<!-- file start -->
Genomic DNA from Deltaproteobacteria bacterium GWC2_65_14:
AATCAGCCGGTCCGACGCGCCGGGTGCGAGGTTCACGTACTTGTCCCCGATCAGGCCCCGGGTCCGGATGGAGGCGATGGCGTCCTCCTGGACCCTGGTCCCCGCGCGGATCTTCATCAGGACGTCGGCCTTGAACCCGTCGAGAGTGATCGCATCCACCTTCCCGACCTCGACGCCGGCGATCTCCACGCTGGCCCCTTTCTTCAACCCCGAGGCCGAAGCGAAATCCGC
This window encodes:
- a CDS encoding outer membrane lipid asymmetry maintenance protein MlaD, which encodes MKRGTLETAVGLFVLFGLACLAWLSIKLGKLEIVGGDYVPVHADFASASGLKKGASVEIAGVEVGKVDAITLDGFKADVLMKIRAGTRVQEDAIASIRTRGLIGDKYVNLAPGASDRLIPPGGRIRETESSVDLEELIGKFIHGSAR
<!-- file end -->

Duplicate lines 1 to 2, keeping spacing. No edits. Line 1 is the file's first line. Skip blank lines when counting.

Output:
Genomic DNA from Deltaproteobacteria bacterium GWC2_65_14:
AATCAGCCGGTCCGACGCGCCGGGTGCGAGGTTCACGTACTTGTCCCCGATCAGGCCCCGGGTCCGGATGGAGGCGATGGCGTCCTCCTGGACCCTGGTCCCCGCGCGGATCTTCATCAGGACGTCGGCCTTGAACCCGTCGAGAGTGATCGCATCCACCTTCCCGACCTCGACGCCGGCGATCTCCACGCTGGCCCCTTTCTTCAACCCCGAGGCCGAAGCGAAATCCGC